Some may think India’s tough diplomatic challenge is dealing with China as it confront on the land border and surrounds it on the sea. Others may think it is finding a worthy place of its own in the Quad that it has joined with the US, Japan and Australia. And there is the perennial confrontation with Pakistan.
But for now, the biggest challenge is tackling a hostile group of armed militants who are all set to return to power in Afghanistan and run it the way they want, no matter what the world thinks of them.
India had a common border with Afghanistan during the British era and its soldiers witnessed the serious debacle by the British forces that invaded Afghanistan, fighting three wars. Hundreds of Indian soldiers were ambushed and killed by the Afghans who let just one British officer, a doctor, to return, in all ignominy. The British learnt their bitter lessons.
Post-independence, India saw its ally, the erstwhile Soviet Union, invade Afghanistan, and not leave it despite some well-meant private counsel from Delhi. The outcome was that when the Russians did withdraw, the cascading effect was the break-up of the Soviet Union.
Now an ally of the United States, India is witnessing a third withdrawal by the world’s supposedly only super-power. And it is a hasty one, lacking in grace. The Emperor has been caught without clothes. The Afghan have retained their reputation as the graveyard of Empires, but it is a Pyrrhic one. As Americans and the NATO allies leave, mostly likely to fill in the political, military and strategic vacuum will be the Taliban.
It will be a setback to India whom the Taliban do not like, and advantage Pakistan. But again, there are no black-and-white prospects for anyone.
The important thing is that it is next-door to India. Although a regional development, it has clear global implications. It is dreaded by all, whether in support or opposition, as the world looks on helplessly and with concern. Well-armed and highly motivated, the Taliban are overrunning Afghanistan, fighting pitched territorial battles with the government forces, pushing them out of the vast countryside and confining them to the cities.
It may be a matter of weeks before the government in Kabul collapses, because the political and military will of the world powers to prevent it has collapsed. There seems room only for diplomacy as war-weary US-Nato withdraw their soldiers, a process they may complete well before the September 11 deadline.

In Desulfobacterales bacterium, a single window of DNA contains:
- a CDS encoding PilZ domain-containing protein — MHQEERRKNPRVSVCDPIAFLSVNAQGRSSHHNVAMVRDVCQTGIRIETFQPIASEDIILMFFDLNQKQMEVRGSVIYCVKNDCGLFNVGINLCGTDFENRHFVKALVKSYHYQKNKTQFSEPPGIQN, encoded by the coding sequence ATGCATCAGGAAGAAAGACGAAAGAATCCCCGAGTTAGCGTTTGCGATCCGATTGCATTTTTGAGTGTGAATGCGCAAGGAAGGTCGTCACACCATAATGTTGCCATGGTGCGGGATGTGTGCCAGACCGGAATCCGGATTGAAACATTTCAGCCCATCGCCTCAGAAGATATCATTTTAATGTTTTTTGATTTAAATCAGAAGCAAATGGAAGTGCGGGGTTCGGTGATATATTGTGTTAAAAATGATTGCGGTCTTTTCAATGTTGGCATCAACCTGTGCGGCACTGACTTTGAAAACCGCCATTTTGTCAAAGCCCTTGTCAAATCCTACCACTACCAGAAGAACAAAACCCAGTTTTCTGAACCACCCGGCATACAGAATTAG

The Taliban appear unstoppable. They couldn’t care less what the world thinks of them. They are focused totally on regaining power and with their own national issues. In a recent interview to “Foreign Policy” a top Taliban leader has reiterated their well-known and much-lamented approach to their women. There will be little education and no jobs for them.
The Taliban calculate that the world will worship the victor. After all, they have huge untapped minerals to offer. Weren’t they, when in power, wooed for access and exploitation of Central Asia’s gas an oil – till 9/11 happened?
But the dread persists and it is not just about uncertainties of what may lie ahead. The nations that are withdrawing from a war they cannot win after nearly two decades are frightened of terrorism in the shape of Al Qaida and the Islamic State returning to Afghanistan, along with, and even without, the Taliban at the helm. The extremist forces created and battled by turns as per the expediency have acquired huge strength they cannot control. It’s déjà vu.
This is most apparent in the Biden administration that had little choice – and inclination – to undo what the previous Trump administration handed down. Biden’s Defense Secretary Lloyd Austin says Al Qaeda could regroup in Afghanistan in two years. Gen. Mark Milley, the chairman of the Joint Chiefs of Staff and a veteran of the war in Afghanistan, told the US Senate Appropriations Committee that he agreed. It was the most specific public forecast of the prospects for a renewed international terrorist threat from Afghanistan since Biden announced in April that all US troops would withdraw by September 11.